[Brian] What are your most memorable accomplishments in the bench press, both on and off the stage?

Video Bill Carpenter benching 800 lb while weighing 253 lb at the 2007 APF New York State Meet. Posted with permission.

On stage would be several. I broke the WPO 242 lb class World Record 4 times. The most memorable lift would be at the Arnold Classic when I benched 744 lb to break the all-time record of 743 lb. set by Chris Confessore. Then a close second would be when I benched 800 lb at Bill Crawford’s meet in 2007. The crowd really got into it especially my wife on the video camera. LOL!

[Brian] As CEO of the United Powerlifting Association (UPA), you offer lifters the opportunity to compete RAW or EQUIPPED (assistive gear). Can you briefly explain the difference between these two divisions?

Figure 2. Bill Carpenter working at a UPA meet. Image posted with permission.

Raw is pure strength with no assistance from equipment. Equipped is when a lifter can use assistance equipment to help them lift the weight. To me equipped is more of a sport then pure strength lift. I like both. I am strong both raw and equipped.

[Sean]: What are your thoughts on bench press shirts?

I like using the bench shirt. I would have never been able to compete for 17 years without using a bench shirt. Raw is great and I loved to lift raw myself but no way would I have been able to compete that long raw. There were times I would have a little muscle tweak in my peck and the shirt would help me get through my training and competition with a slight pull. Personally my raw bench would go down sometimes from using the shirt. When training with a shirt you get most of the help at the bottom of the lift. So when training for an equipped bench meet I would work more of my mid and top range of my lift. My raw bench would still stay around 500 sometimes more. I never really maxed out but I could tell from my raw reps where my strength was raw. (video).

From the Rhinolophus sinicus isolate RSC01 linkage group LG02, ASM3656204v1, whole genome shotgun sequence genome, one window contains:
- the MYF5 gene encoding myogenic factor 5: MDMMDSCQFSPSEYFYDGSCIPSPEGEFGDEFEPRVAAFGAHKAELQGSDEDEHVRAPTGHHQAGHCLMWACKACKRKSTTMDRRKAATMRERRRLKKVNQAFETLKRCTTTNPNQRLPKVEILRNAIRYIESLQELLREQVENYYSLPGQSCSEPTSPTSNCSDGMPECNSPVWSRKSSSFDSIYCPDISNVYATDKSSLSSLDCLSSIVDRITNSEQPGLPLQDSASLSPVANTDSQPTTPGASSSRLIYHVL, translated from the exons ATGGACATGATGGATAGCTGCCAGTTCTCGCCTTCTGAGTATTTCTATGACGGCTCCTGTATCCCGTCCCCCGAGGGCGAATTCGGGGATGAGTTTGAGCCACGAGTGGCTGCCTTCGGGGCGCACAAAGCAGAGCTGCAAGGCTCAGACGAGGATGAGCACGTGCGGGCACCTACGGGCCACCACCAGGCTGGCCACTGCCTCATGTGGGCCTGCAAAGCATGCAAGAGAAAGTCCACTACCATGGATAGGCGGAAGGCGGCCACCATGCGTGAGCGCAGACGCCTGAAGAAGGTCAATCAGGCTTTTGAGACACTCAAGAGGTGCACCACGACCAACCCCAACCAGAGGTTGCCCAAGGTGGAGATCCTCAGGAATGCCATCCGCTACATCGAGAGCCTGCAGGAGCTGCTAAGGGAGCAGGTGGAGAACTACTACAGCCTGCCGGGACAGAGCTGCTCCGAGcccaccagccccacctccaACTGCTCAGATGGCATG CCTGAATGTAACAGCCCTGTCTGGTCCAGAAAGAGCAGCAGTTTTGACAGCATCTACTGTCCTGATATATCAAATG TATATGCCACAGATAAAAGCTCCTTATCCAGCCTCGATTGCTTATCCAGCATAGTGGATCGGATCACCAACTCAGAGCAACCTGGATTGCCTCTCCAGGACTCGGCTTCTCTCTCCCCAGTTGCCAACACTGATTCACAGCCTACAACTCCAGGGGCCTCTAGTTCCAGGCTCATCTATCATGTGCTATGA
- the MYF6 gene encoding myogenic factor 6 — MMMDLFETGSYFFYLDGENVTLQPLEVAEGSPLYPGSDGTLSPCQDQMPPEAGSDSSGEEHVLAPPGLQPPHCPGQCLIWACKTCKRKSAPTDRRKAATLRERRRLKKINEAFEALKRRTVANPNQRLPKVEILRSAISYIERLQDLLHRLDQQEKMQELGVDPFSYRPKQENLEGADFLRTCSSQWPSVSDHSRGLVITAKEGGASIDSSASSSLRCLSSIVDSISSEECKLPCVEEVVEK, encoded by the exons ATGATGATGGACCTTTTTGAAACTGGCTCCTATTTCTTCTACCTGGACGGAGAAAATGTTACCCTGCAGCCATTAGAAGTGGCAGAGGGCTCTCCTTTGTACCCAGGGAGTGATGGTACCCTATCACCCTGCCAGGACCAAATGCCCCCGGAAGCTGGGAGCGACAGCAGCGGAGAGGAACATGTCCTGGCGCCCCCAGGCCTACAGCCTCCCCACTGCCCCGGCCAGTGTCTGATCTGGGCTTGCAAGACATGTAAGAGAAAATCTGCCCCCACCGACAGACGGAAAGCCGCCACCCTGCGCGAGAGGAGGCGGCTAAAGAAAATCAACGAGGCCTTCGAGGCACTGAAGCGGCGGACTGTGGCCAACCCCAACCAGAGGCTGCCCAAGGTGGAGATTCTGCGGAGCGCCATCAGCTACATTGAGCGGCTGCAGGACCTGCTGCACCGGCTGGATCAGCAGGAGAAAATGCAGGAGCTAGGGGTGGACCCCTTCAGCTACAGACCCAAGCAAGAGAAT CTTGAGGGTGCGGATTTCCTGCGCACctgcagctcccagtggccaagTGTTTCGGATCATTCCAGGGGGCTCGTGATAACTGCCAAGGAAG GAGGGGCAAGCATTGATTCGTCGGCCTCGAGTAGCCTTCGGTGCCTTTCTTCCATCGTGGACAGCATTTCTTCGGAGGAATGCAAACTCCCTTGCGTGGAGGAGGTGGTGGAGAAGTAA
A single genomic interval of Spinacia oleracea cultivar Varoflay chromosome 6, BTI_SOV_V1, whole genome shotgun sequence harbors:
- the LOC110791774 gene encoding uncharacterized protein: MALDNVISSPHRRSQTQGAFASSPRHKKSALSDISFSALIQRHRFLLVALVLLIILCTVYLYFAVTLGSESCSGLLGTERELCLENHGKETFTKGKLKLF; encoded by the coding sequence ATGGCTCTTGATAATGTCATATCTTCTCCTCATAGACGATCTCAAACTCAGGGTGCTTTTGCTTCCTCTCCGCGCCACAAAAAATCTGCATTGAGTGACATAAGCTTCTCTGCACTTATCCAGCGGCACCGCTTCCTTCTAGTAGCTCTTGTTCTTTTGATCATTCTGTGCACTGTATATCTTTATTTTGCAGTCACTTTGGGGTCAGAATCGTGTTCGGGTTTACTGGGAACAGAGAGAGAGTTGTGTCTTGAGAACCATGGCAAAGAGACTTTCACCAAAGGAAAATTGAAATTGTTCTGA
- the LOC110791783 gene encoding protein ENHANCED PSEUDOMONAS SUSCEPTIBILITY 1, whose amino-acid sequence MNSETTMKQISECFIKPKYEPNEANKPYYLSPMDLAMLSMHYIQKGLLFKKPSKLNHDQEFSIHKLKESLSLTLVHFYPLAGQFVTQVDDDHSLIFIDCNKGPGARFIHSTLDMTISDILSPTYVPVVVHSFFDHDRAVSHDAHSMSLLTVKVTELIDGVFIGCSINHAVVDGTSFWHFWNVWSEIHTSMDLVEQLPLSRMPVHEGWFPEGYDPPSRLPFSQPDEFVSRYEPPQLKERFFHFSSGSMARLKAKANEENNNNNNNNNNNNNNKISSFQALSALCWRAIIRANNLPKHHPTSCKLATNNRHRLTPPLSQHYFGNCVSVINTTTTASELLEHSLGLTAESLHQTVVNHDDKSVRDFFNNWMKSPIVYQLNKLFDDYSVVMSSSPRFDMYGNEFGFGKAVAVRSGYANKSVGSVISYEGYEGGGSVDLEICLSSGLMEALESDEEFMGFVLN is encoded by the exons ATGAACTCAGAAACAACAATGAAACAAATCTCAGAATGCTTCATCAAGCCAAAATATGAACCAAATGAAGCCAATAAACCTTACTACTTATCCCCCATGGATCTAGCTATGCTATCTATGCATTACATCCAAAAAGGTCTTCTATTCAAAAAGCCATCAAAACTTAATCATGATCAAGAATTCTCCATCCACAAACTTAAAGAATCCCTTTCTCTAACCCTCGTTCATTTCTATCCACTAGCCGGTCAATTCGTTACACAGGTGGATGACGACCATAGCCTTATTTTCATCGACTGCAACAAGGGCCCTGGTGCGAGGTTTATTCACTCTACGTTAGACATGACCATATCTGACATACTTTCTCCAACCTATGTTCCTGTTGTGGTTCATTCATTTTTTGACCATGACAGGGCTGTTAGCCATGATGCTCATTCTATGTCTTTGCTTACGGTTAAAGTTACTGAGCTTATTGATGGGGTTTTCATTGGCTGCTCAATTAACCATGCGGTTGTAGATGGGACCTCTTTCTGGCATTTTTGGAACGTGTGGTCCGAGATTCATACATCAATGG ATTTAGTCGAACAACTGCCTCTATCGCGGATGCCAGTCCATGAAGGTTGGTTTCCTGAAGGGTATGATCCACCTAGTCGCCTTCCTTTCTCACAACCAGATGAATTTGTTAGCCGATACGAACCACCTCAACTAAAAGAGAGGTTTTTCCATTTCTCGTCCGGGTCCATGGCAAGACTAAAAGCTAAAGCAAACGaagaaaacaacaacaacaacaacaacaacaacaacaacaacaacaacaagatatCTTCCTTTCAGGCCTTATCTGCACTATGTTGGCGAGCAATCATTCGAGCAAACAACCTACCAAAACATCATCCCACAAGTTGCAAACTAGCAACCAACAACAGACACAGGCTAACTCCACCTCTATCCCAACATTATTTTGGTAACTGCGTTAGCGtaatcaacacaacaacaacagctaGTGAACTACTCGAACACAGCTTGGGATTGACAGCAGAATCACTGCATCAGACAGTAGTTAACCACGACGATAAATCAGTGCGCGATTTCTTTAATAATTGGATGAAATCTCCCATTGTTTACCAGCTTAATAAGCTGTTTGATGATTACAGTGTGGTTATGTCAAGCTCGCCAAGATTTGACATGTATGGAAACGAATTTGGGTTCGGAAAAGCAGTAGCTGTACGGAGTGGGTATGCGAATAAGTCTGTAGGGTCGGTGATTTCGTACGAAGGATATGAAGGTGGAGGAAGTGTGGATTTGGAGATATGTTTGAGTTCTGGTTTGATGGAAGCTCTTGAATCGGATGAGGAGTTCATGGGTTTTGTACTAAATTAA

[Sean]: Can you explain to our readers what board presses are and why you use them?

Board presses help you to overload your max lift. They also help you get stronger at your weak points in your bench stroke. You can watch several of my workouts here to get an idea how they are used.

[Sean]: In preparation for a major competition, when do you use board presses (i.e.- 4-8 weeks out, all the way up to competition, etc). Also do you use more or less boards as you get closer to a competition?